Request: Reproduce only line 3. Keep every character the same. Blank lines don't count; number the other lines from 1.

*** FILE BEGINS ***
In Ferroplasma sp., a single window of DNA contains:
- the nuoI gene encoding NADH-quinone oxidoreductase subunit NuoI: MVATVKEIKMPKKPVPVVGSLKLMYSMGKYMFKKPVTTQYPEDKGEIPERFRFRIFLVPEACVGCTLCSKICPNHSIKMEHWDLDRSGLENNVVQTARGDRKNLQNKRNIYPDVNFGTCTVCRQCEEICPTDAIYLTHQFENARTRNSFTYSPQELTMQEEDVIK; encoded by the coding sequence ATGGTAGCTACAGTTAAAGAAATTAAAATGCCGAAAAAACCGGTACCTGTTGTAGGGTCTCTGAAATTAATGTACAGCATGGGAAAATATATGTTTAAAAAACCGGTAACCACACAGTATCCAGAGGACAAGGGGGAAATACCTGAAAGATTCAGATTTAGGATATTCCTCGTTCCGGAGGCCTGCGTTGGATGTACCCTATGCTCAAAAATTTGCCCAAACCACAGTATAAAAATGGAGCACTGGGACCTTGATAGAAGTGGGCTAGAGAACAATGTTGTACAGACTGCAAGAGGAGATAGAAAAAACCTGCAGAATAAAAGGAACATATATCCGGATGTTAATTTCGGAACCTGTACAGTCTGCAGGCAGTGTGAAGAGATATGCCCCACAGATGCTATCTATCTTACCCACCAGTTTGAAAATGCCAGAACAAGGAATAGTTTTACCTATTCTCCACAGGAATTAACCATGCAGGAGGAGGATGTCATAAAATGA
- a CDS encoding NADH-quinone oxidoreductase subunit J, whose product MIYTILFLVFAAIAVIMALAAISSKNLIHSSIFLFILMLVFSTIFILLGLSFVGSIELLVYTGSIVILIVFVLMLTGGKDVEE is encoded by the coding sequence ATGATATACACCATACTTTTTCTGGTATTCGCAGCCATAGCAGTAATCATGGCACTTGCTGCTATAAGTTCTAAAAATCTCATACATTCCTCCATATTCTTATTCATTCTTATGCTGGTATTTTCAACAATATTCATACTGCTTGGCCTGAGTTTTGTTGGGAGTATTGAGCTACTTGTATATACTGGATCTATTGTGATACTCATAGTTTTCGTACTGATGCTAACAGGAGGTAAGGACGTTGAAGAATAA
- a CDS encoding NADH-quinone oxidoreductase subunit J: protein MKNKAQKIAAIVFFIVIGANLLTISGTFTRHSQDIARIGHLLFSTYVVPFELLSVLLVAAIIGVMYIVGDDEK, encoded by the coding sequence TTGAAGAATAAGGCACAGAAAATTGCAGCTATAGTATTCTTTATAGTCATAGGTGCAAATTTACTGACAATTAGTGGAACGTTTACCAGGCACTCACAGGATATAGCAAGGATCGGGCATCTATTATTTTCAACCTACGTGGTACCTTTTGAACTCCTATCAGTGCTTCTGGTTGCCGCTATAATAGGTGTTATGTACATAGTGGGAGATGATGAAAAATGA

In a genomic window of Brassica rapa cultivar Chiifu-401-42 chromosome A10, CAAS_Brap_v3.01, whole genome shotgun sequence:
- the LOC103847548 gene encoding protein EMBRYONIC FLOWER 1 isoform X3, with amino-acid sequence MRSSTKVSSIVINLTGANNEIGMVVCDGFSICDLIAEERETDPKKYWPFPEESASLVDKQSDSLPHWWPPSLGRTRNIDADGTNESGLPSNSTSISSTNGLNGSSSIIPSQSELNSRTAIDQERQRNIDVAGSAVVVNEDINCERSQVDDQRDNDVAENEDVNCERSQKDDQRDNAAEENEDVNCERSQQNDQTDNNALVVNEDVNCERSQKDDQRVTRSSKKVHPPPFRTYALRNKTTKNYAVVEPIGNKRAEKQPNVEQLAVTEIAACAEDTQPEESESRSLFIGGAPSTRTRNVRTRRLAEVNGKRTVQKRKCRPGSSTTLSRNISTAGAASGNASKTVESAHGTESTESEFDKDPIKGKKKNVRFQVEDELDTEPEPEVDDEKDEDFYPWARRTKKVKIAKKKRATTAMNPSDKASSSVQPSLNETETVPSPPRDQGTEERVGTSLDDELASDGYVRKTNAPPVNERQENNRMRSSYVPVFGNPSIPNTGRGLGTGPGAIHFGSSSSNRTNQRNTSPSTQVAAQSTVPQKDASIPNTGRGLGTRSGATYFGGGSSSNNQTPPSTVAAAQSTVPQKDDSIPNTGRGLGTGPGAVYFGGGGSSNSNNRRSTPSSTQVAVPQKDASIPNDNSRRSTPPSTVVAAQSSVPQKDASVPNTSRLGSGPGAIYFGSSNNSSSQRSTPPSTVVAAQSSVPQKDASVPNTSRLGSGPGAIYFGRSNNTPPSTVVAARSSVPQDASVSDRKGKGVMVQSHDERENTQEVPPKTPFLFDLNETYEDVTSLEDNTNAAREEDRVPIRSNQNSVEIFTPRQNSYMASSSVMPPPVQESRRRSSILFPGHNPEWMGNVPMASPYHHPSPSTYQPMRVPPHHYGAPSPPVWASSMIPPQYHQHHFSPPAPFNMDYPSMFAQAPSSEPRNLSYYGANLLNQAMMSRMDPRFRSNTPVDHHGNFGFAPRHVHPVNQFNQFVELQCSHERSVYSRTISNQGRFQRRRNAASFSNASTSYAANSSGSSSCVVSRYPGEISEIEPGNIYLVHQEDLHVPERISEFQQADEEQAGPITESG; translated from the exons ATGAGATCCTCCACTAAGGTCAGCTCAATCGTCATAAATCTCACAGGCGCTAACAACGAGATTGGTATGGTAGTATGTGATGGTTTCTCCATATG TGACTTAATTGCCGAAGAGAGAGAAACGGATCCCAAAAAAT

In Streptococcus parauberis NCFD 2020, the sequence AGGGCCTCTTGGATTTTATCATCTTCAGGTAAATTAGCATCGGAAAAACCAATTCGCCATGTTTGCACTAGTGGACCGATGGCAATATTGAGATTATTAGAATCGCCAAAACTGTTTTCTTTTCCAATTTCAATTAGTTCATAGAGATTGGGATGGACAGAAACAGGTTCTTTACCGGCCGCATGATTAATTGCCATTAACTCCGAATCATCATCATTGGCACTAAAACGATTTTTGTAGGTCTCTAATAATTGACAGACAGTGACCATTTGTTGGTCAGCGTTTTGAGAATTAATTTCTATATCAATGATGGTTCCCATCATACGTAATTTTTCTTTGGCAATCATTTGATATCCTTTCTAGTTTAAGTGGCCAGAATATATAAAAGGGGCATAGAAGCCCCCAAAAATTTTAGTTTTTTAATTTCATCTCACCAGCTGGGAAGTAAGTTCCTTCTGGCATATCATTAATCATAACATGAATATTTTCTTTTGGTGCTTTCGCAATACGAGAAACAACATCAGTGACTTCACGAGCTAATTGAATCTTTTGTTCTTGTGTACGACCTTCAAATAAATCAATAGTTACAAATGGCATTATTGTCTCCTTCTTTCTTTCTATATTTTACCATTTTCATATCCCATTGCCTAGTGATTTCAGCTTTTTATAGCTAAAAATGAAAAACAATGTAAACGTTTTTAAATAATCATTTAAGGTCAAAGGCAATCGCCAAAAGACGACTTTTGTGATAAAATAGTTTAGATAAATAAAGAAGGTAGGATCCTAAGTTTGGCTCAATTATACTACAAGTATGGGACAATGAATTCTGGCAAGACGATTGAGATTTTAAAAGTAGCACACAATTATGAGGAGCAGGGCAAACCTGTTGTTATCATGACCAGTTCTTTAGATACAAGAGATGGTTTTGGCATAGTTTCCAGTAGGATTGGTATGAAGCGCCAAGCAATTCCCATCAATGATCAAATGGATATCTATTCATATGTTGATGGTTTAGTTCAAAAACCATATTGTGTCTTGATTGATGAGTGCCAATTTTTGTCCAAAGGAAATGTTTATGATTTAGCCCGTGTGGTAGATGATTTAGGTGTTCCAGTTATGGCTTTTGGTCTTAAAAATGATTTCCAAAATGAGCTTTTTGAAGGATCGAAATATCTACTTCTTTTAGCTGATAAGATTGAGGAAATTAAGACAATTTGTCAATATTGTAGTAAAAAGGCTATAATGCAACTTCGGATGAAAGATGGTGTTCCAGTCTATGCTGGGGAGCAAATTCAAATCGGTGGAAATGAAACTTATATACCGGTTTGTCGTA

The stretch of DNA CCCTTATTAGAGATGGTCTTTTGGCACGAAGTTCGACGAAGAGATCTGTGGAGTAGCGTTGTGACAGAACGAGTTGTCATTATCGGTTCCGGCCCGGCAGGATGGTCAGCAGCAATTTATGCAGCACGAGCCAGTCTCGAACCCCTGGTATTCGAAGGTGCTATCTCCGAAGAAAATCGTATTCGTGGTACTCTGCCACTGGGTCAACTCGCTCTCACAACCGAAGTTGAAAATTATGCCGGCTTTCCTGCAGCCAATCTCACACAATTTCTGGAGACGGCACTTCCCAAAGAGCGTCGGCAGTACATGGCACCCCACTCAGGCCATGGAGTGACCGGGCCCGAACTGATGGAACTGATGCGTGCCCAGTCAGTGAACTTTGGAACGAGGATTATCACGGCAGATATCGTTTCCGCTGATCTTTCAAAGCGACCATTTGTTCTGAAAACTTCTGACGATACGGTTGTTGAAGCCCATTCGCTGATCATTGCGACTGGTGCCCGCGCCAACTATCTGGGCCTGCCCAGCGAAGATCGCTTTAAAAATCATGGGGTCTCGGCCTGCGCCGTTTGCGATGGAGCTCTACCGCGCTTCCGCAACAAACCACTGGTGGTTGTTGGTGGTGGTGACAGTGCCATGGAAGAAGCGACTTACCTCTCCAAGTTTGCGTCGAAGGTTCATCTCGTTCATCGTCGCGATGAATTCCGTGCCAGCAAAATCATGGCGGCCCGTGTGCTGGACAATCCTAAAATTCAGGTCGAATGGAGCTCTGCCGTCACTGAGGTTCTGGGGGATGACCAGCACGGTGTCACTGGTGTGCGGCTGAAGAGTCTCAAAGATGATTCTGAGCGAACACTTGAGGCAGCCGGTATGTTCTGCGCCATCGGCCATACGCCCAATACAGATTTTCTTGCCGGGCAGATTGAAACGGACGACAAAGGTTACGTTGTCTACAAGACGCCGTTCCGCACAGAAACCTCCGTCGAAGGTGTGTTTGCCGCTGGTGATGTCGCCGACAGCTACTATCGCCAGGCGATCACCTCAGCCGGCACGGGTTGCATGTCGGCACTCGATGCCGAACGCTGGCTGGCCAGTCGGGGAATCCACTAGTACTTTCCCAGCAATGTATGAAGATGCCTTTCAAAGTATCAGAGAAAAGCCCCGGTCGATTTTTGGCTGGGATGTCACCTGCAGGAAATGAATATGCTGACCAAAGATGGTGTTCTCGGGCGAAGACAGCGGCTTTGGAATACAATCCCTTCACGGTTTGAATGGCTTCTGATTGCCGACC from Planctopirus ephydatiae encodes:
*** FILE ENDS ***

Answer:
- a CDS encoding NADH-quinone oxidoreductase subunit J, whose product MIYTILFLVFAAIAVIMALAAISSKNLIHSSIFLFILMLVFSTIFILLGLSFVGSIELLVYTGSIVILIVFVLMLTGGKDVEE is encoded by the coding sequence ATGATATACACCATACTTTTTCTGGTATTCGCAGCCATAGCAGTAATCATGGCACTTGCTGCTATAAGTTCTAAAAATCTCATACATTCCTCCATATTCTTATTCATTCTTATGCTGGTATTTTCAACAATATTCATACTGCTTGGCCTGAGTTTTGTTGGGAGTATTGAGCTACTTGTATATACTGGATCTATTGTGATACTCATAGTTTTCGTACTGATGCTAACAGGAGGTAAGGACGTTGAAGAATAA